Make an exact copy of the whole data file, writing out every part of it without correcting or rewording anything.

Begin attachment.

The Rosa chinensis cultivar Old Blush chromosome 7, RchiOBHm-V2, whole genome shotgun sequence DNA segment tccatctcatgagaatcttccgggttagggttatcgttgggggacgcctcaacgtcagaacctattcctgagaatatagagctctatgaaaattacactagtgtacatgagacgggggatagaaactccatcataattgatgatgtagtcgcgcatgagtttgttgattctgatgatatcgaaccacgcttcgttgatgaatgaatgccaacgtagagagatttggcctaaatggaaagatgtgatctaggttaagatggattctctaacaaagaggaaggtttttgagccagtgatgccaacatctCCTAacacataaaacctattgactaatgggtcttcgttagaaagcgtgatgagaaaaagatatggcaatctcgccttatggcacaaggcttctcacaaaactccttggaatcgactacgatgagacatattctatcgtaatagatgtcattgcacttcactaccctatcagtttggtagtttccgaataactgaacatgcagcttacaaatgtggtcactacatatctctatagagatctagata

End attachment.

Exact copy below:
The Rosa chinensis cultivar Old Blush chromosome 7, RchiOBHm-V2, whole genome shotgun sequence DNA segment tccatctcatgagaatcttccgggttagggttatcgttgggggacgcctcaacgtcagaacctattcctgagaatatagagctctatgaaaattacactagtgtacatgagacgggggatagaaactccatcataattgatgatgtagtcgcgcatgagtttgttgattctgatgatatcgaaccacgcttcgttgatgaatgaatgccaacgtagagagatttggcctaaatggaaagatgtgatctaggttaagatggattctctaacaaagaggaaggtttttgagccagtgatgccaacatctCCTAacacataaaacctattgactaatgggtcttcgttagaaagcgtgatgagaaaaagatatggcaatctcgccttatggcacaaggcttctcacaaaactccttggaatcgactacgatgagacatattctatcgtaatagatgtcattgcacttcactaccctatcagtttggtagtttccgaataactgaacatgcagcttacaaatgtggtcactacatatctctatagagatctagata